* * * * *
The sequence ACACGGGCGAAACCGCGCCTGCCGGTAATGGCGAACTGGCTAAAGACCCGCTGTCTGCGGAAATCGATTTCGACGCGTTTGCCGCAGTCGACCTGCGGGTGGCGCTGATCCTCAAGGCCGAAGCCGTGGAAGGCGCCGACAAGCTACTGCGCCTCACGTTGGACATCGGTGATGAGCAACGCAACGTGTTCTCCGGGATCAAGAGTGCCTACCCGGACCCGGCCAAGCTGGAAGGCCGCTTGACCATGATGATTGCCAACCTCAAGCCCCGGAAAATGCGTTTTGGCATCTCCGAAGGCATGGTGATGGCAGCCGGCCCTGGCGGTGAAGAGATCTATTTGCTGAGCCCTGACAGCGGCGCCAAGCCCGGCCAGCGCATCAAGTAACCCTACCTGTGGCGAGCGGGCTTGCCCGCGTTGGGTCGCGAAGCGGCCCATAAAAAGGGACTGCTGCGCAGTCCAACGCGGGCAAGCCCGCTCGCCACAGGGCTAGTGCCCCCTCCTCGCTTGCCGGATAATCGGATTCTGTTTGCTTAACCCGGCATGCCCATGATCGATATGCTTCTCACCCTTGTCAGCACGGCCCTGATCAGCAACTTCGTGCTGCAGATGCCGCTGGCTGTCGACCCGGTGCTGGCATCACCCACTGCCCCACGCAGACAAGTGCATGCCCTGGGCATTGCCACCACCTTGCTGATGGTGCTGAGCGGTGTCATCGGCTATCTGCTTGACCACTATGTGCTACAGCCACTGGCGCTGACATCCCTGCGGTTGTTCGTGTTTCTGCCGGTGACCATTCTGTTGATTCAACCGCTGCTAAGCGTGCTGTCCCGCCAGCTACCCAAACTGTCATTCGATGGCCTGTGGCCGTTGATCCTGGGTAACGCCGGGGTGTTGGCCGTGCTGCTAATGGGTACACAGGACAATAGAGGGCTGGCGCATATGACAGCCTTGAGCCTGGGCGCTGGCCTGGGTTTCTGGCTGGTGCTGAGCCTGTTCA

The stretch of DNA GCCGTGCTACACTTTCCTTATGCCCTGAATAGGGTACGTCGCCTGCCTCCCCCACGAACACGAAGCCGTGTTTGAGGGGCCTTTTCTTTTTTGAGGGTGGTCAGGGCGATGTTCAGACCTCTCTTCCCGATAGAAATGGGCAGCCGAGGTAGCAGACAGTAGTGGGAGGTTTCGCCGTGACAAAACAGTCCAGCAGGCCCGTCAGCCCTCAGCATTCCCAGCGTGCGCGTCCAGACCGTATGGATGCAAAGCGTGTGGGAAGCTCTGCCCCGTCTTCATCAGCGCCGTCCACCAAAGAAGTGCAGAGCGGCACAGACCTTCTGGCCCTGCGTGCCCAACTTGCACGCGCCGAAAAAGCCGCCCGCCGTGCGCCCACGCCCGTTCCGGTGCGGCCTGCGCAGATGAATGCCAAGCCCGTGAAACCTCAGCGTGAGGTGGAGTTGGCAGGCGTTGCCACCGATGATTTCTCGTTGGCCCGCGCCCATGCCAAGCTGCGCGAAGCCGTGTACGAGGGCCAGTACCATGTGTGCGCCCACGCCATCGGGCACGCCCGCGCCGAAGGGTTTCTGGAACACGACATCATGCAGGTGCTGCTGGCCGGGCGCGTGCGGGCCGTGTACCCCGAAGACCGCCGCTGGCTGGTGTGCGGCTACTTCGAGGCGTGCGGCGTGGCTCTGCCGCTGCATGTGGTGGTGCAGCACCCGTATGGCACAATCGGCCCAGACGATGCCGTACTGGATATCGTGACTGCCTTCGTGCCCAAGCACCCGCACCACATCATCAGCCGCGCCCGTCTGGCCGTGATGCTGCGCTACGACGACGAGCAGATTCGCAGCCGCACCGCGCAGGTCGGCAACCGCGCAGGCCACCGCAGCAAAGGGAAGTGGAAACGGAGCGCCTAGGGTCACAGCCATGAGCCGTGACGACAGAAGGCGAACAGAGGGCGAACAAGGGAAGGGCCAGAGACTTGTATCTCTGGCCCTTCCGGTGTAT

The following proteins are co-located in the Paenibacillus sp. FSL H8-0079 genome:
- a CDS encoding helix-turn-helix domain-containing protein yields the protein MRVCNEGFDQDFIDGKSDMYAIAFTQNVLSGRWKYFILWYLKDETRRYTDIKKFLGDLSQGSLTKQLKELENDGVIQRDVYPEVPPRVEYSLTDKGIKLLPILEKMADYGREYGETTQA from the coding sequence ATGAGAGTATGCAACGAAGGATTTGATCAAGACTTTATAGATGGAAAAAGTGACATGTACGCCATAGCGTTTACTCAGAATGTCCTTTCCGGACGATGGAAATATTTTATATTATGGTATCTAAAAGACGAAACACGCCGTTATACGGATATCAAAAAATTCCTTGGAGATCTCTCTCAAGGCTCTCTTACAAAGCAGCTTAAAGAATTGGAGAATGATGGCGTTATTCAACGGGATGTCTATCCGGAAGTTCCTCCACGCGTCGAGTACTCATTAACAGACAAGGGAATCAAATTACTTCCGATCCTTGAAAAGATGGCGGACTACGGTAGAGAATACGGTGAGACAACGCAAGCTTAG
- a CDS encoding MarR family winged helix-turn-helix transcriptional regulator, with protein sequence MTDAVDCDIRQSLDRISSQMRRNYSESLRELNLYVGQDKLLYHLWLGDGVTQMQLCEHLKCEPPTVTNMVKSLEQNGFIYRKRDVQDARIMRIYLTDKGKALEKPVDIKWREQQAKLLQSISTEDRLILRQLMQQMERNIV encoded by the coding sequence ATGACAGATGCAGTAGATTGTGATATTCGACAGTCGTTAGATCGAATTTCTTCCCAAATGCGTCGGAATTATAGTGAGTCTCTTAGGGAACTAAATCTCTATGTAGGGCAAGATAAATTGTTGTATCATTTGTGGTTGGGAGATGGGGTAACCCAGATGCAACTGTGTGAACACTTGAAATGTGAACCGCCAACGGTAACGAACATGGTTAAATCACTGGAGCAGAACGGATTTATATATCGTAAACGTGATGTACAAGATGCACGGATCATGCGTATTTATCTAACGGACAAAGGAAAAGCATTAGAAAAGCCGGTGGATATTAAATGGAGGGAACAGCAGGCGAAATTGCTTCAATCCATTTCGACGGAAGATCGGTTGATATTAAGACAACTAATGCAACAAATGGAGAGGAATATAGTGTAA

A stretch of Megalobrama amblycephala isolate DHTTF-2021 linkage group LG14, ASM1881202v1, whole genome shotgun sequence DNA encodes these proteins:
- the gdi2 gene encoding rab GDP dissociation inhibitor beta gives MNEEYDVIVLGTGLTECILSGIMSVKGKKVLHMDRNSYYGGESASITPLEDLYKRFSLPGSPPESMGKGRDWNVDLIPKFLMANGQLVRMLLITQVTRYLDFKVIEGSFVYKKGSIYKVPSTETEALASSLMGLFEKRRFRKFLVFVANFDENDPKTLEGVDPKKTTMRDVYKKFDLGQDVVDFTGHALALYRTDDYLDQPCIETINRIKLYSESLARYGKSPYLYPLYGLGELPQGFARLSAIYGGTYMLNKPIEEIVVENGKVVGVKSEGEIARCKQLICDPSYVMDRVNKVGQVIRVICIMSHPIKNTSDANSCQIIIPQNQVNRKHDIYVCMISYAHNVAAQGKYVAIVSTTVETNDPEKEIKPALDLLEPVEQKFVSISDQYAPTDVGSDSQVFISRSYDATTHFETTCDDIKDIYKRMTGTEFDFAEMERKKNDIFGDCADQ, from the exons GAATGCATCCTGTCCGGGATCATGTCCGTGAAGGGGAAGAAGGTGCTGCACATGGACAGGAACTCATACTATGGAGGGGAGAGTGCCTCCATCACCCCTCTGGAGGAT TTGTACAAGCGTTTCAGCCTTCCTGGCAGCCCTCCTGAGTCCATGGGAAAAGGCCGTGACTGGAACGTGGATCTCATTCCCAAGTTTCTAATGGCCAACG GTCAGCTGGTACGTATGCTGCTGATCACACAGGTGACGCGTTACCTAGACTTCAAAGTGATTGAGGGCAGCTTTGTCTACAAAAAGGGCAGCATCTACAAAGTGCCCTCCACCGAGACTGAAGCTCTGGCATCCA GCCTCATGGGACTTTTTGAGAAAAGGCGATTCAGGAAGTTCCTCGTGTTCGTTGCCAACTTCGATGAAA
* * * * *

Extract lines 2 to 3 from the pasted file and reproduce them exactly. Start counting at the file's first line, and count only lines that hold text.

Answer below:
The stretch of DNA GCCGTGCTACACTTTCCTTATGCCCTGAATAGGGTACGTCGCCTGCCTCCCCCACGAACACGAAGCCGTGTTTGAGGGGCCTTTTCTTTTTTGAGGGTGGTCAGGGCGATGTTCAGACCTCTCTTCCCGATAGAAATGGGCAGCCGAGGTAGCAGACAGTAGTGGGAGGTTTCGCCGTGACAAAACAGTCCAGCAGGCCCGTCAGCCCTCAGCATTCCCAGCGTGCGCGTCCAGACCGTATGGATGCAAAGCGTGTGGGAAGCTCTGCCCCGTCTTCATCAGCGCCGTCCACCAAAGAAGTGCAGAGCGGCACAGACCTTCTGGCCCTGCGTGCCCAACTTGCACGCGCCGAAAAAGCCGCCCGCCGTGCGCCCACGCCCGTTCCGGTGCGGCCTGCGCAGATGAATGCCAAGCCCGTGAAACCTCAGCGTGAGGTGGAGTTGGCAGGCGTTGCCACCGATGATTTCTCGTTGGCCCGCGCCCATGCCAAGCTGCGCGAAGCCGTGTACGAGGGCCAGTACCATGTGTGCGCCCACGCCATCGGGCACGCCCGCGCCGAAGGGTTTCTGGAACACGACATCATGCAGGTGCTGCTGGCCGGGCGCGTGCGGGCCGTGTACCCCGAAGACCGCCGCTGGCTGGTGTGCGGCTACTTCGAGGCGTGCGGCGTGGCTCTGCCGCTGCATGTGGTGGTGCAGCACCCGTATGGCACAATCGGCCCAGACGATGCCGTACTGGATATCGTGACTGCCTTCGTGCCCAAGCACCCGCACCACATCATCAGCCGCGCCCGTCTGGCCGTGATGCTGCGCTACGACGACGAGCAGATTCGCAGCCGCACCGCGCAGGTCGGCAACCGCGCAGGCCACCGCAGCAAAGGGAAGTGGAAACGGAGCGCCTAGGGTCACAGCCATGAGCCGTGACGACAGAAGGCGAACAGAGGGCGAACAAGGGAAGGGCCAGAGACTTGTATCTCTGGCCCTTCCGGTGTAT

The following proteins are co-located in the Paenibacillus sp. FSL H8-0079 genome: